He turned and ran in disbelief. He ran away from the house, away from some horrible twisted joke. It wasn’t him, it couldn’t be him. He was a good man, he was a survivor. He ran, his face slashed by dry branches, his feet stumbling over raised roots and rocks. He ran out of the wood and to his car. The car wasn’t in the ditch anymore. It was on the road, almost as if he had parked it rather than crashed.
He ran around to the driver’s door and got in. Instinctively reached for the safety of the seatbelt and strapped himself in. Joe rested his forehead against the steering wheel, and mumbled, “No, no, no…”
The passenger door opened and the little girl named Josephine got in. She rested her hand on his and he looked at her through watery eyes.
“That was me, and you are…” He couldn’t finish his words.
Josephine just smiled at him and then spoke simple words.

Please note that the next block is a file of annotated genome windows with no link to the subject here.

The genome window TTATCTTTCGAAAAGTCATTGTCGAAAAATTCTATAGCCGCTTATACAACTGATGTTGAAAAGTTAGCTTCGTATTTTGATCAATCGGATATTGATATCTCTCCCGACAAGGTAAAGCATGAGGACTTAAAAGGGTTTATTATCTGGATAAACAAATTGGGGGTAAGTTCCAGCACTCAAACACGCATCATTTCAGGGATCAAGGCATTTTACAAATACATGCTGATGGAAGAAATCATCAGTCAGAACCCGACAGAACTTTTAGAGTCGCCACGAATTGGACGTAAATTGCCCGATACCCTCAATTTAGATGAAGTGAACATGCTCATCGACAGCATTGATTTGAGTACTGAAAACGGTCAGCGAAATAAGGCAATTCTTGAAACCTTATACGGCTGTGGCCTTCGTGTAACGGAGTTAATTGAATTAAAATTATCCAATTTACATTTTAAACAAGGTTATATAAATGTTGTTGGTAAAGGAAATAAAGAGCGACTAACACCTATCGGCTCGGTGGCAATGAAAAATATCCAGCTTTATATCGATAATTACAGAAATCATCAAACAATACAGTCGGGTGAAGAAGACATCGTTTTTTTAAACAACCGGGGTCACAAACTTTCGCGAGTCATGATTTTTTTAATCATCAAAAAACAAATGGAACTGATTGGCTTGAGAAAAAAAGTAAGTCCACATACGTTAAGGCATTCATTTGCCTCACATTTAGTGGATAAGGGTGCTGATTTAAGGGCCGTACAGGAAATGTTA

“I love you daddy.”
And that was true. He knew she loved him and he loved his father. Even with the cruelty he loved his father as only a son could. He hated himself for wanting his Daddy hurt and he knew that she felt the same way.
Joe started the car. He floored the gas and began to drive up the road. He glanced at the girl and wanted nothing more than to get her away from that life. His hand reached down to the belt release. He pressed it as he increased the speed of the car. He heard the click of the release.
He turned to his daughter and smiles as he talks, “I love you too. I will save you,” as he veered off the road and into a large tree.
At the edge of the wood a small figure of a girl with dark eyes and grey-blue dress, starts to fade. She knows her Daddy loves her and then she is gone.